Create the "nearbyshops" View
Nearly everything for the backend of our application is complete. In this video we’ll concentrate on the frontend in order to give our user a way to see the shops near their location.
What we’ll do in this video is create a Django view in our nearbyshops app and then route users to that view through the main urls.py.
It might help to revisit what happens with an incoming request, which we covered in video #6.
Downloadable Sample Project: This course includes a downloadable sample project that demonstrates the final state of the Django app you’ll build throughout the course. You can get the source code for it here on the
00:00 Welcome to video number ten in our series on making a location-based web app with Django and GeoDjango. Nearly everything for the backend of our application is complete. In this video, we’ll concentrate on the frontend, in order to give our user a way to see the shops near their location.
It might help to revisit what happens with an incoming request, which we covered in video number six. Our Django project is called
shops. It was created by the
startproject script, so it includes the starter files
It acts as the main gate to our website. Our Django app is
nearbyshops, a component of the
nearbyshops was created as an app by the
startapp script. This created a folder of the same name, which included starter files for building responses to incoming requests.
You’ll do the following three things to make all of this work: You’ll create a view in
views.py is already there, we just have to fill in some missing code. You’ll create an HTML template.
The template is not there, so we’re going to have to build that from scratch. And then finally, we’ll add a route to the view in
urls.py. So let’s get started with that
views.py file and create a view.
views.py is located in your app folder—in this case, the
Let’s take a look at what’s inside
views.py. Since our app is new, the file is empty except for a small amount of starter code. But typically in a Django app, you’d find functions and classes here that would correspond to various routes and responses.
02:09 You’ve heard me say before that Django is a batteries included framework. One of the batteries that Django provides is generic views. Some webpage views are so common, Django provides classes for them.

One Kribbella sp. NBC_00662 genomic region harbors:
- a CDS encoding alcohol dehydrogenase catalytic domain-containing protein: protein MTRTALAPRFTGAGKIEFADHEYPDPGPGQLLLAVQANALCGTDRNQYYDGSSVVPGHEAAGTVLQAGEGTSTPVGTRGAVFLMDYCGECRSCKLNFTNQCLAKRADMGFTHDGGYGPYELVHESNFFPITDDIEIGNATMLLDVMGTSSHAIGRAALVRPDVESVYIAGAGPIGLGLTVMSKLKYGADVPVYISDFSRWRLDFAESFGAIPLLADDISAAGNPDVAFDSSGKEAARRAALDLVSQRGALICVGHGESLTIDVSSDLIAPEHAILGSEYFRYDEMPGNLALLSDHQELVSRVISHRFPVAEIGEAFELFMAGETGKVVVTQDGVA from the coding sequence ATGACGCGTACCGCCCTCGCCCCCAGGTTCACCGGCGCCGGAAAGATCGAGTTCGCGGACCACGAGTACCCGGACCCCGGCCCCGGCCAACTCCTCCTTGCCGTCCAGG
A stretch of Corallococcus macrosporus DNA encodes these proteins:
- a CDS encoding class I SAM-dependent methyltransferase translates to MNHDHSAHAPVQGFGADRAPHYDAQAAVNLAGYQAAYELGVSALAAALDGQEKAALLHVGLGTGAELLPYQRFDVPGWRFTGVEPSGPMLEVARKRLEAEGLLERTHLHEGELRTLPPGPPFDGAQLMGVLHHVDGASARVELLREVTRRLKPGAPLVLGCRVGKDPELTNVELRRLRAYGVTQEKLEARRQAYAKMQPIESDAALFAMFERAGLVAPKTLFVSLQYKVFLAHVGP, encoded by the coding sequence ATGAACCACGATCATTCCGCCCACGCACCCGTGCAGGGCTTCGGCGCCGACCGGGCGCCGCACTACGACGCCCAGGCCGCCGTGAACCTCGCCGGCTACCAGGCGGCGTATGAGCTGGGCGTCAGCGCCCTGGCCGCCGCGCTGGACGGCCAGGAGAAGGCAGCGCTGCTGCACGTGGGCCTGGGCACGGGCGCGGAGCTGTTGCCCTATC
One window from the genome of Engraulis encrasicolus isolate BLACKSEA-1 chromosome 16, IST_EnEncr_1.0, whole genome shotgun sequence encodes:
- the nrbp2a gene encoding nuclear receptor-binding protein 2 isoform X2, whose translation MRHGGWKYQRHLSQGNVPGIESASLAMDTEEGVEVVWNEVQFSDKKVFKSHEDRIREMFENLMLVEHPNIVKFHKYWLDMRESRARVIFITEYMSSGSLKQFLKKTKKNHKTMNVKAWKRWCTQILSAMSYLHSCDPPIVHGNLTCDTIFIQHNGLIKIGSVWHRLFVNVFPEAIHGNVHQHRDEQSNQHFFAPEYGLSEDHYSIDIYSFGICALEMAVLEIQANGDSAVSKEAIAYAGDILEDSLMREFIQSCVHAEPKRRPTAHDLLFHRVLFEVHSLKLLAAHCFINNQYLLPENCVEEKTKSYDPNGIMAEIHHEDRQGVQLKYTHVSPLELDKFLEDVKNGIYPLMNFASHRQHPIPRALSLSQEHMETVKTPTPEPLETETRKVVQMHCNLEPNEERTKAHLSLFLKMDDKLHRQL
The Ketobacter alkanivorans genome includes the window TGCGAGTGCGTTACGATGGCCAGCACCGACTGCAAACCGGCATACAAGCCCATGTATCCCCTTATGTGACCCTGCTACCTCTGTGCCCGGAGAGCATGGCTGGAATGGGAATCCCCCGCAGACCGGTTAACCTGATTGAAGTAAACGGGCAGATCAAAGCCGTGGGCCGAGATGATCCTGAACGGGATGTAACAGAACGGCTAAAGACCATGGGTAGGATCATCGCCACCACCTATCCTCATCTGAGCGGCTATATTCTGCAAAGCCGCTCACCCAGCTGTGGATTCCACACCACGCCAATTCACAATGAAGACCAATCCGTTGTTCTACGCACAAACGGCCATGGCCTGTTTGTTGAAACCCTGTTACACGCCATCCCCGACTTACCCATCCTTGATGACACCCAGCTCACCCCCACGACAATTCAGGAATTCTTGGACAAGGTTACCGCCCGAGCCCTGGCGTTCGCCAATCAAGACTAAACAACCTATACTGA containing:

The first entry,
'BACKEND', tells us what template language Django will use. In this case, the default is the Django template language, or DTL. Newer versions of Django can use others such as Jinja.
The second setting I want to explain is the
'APP_DIRS' setting that’s set to Boolean
True. With this setting
True, Django will expect to find templates inside of the app folder—in our case,
nearbyshops/. Not only that, it will expect to find the templates in a specific directory named
04:53 Now, our path is correct. Templates are just HTML files that include special template syntax mixed in. This syntax is often referred to as handlebar or mustache syntax, and its job is to format dynamic data into your page.
Your last task in this video is to add your routes. This is handled by the project side in
urls.py. Let’s create it now. For
urls.py to reference anything in
views.py it needs access, so import
views as a module by way of
nearbyshops, like this.
Finally, add your route to
urlpatterns by using the
path() method. The arguments will be your site route as a string, followed by the view that should respond. Our path is the root, so it’s an empty string, and the response will be our
06:20 And here we go! Here’s the closest shops nearest to our pretend user. Great job. Thanks for sticking with me so far. If you can handle just one more video, I’ll show you how to make this page prettier with Leaflet.
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